1918 Sargent Plane Restoration

Tool Restoration

Sargent - Tools Of The Master Craftsman

My first Sargent plane
1918 Type 3 No. 408
Equivalent to a Stanley No. 3

This summer has been the most oddly fun, tragic summer of my life.  I'm not ready to talk about that, but one of the great things about the Summer of '22 was that I spent more time in my hometown and at my childhood home - 812 The Home, than I have in decades.  Along with that, I had the unique opportunity to get to know my kid sister's fella more.  I mean, I kinda knew him, had a couple Christmases together, visited a time or two, you know how that goes.  

But this summer he and I spent some good time together - and it was just what the doctor ordered at that moment.  So here's the thing about, let's call him Matt - it turns out he's one of those genuinely kind people.  No heirs, no agenda, just - nice.  Well, toward the end of my time at home, Matt, without asking for a thing in return, gifted me two planes and a breast auger.  One of those planes is the subject of this post - what turned out to be a 1918 Sargent!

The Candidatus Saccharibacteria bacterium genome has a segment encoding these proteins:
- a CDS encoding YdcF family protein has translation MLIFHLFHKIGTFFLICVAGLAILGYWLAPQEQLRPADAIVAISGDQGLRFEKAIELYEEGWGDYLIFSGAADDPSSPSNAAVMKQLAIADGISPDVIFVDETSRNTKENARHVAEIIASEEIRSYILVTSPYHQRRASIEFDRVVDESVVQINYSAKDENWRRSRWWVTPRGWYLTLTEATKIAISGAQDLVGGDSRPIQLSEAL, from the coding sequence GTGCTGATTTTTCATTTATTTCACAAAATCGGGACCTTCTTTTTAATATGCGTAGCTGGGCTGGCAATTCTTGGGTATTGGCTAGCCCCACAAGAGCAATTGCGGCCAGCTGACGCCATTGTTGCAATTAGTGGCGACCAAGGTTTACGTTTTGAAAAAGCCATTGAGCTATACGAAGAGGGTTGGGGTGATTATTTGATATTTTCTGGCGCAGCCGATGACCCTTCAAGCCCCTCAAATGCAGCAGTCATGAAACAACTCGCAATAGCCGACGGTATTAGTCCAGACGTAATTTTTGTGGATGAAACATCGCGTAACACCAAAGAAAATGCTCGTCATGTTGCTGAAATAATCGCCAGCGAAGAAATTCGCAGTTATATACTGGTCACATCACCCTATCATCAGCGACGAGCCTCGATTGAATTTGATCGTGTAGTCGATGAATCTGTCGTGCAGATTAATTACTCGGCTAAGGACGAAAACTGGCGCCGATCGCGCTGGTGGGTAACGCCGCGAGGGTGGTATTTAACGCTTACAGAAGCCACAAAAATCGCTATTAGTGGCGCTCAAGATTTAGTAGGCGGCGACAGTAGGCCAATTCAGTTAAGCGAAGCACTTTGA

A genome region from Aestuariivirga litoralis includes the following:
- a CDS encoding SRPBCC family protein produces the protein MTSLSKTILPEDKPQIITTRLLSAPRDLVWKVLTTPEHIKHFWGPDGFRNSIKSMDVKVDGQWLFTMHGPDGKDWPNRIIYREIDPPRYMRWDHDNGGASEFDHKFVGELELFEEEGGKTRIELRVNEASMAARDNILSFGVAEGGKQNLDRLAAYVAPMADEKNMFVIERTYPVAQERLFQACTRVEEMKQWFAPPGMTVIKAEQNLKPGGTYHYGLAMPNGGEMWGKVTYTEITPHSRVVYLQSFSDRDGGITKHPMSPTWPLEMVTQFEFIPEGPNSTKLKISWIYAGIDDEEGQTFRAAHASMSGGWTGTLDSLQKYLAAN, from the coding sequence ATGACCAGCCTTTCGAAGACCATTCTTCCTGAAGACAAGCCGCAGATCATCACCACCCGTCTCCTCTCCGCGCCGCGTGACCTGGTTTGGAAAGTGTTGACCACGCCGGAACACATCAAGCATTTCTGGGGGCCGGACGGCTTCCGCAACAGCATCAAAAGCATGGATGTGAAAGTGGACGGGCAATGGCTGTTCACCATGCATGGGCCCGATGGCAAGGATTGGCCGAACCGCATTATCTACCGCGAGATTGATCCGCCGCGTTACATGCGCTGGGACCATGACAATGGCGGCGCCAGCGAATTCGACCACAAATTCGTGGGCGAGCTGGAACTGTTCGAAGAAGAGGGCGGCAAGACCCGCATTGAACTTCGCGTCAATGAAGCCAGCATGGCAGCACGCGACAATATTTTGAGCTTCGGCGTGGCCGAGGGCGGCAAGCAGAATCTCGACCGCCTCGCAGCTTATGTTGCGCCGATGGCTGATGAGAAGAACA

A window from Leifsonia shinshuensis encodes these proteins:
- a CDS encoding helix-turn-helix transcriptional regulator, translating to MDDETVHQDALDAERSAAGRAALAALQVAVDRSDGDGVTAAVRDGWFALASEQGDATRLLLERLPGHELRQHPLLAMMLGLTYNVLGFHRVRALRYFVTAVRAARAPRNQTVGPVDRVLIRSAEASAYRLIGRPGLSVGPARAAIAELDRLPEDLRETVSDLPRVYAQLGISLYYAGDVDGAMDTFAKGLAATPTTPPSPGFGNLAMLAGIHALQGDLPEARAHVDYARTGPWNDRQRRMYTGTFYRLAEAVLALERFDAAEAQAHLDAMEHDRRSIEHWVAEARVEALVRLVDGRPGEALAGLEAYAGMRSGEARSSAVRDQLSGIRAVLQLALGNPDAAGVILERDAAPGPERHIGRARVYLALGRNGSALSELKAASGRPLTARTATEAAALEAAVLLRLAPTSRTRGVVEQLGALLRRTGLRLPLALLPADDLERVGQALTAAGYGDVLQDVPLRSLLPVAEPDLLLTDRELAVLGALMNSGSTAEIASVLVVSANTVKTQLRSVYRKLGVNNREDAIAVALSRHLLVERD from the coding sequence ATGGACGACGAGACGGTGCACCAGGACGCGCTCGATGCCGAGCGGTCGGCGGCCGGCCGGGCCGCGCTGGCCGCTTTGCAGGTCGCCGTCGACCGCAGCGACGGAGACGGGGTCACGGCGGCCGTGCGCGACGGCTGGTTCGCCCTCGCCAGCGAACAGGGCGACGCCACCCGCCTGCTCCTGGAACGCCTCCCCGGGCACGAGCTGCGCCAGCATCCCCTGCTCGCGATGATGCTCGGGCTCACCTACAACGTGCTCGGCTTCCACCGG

So What Are We Talking About Here? 

Well, I kind of already told you what we're talking about - a 1918 Type 3!  That's serendipitous because if you remember, about three weeks ago I restored a 1918 Stanley Bailey No. 5 plane that I inherited from my former boss.  So let's take a look at this beautiful little gift...

She's in the condition one usually finds a used plane, some dings, some rust, dirty and grimy.

Aside from that, the Sargent seemed your typical Bailey plane.  And here's a peek at the lever cap iron.

A Little About Sargent Planes